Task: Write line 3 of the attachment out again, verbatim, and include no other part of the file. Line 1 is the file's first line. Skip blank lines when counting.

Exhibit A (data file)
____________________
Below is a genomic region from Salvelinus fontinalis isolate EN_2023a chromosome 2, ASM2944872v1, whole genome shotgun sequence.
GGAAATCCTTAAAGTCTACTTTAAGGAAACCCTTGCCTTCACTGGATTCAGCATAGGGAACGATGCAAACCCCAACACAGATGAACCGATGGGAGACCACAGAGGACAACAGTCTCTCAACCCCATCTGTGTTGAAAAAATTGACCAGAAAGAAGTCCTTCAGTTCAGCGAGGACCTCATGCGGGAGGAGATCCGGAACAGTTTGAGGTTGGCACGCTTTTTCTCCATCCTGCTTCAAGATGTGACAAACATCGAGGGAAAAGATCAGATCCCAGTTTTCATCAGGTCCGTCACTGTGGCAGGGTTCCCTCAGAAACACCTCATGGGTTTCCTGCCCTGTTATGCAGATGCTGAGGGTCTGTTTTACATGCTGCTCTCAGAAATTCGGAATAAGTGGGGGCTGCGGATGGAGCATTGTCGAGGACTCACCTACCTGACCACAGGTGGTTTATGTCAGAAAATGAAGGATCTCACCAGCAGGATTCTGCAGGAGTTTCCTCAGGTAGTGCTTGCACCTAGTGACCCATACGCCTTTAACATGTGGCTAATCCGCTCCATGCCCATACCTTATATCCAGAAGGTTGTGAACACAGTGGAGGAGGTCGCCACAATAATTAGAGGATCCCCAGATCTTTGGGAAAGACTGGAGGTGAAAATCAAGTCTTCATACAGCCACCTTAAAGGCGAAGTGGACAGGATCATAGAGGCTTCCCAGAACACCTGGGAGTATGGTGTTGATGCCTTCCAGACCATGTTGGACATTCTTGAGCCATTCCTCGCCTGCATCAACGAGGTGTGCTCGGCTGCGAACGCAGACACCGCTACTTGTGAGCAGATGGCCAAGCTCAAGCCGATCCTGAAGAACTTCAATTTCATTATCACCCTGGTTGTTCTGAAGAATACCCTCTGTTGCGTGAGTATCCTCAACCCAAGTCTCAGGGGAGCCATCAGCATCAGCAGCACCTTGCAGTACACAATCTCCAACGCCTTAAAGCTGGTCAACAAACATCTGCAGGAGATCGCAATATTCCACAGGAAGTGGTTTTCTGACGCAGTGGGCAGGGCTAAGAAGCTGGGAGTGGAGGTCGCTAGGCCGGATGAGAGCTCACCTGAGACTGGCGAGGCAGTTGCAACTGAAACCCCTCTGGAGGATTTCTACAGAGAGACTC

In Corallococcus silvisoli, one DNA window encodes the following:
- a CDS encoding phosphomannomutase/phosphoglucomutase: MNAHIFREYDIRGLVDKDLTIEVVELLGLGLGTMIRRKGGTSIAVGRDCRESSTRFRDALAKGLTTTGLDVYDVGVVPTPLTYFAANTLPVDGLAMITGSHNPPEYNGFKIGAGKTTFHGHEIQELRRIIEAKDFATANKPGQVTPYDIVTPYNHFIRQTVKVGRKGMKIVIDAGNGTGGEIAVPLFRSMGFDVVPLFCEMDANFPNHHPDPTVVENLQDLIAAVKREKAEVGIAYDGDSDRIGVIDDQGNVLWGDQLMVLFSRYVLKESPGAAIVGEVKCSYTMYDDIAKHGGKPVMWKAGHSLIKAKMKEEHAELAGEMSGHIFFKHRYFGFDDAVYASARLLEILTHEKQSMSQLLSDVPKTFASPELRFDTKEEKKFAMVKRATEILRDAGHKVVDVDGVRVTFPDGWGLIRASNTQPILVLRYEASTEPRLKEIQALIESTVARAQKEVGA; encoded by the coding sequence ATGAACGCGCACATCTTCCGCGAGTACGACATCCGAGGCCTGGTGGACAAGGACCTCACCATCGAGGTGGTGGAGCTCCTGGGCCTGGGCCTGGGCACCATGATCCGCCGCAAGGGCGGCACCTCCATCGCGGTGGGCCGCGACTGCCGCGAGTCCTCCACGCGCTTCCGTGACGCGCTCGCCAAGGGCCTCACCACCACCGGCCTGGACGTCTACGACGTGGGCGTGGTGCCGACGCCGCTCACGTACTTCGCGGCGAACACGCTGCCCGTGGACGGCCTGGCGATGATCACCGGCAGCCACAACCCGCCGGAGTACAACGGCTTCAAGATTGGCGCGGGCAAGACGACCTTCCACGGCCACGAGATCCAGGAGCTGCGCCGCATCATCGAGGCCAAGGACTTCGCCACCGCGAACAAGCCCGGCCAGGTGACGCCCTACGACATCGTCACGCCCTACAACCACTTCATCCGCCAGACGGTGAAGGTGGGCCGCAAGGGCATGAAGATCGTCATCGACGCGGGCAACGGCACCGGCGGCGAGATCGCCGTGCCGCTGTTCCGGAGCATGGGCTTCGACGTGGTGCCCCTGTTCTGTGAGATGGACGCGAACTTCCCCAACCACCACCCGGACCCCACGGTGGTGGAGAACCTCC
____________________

In Corallococcus silvisoli, one DNA window encodes the following: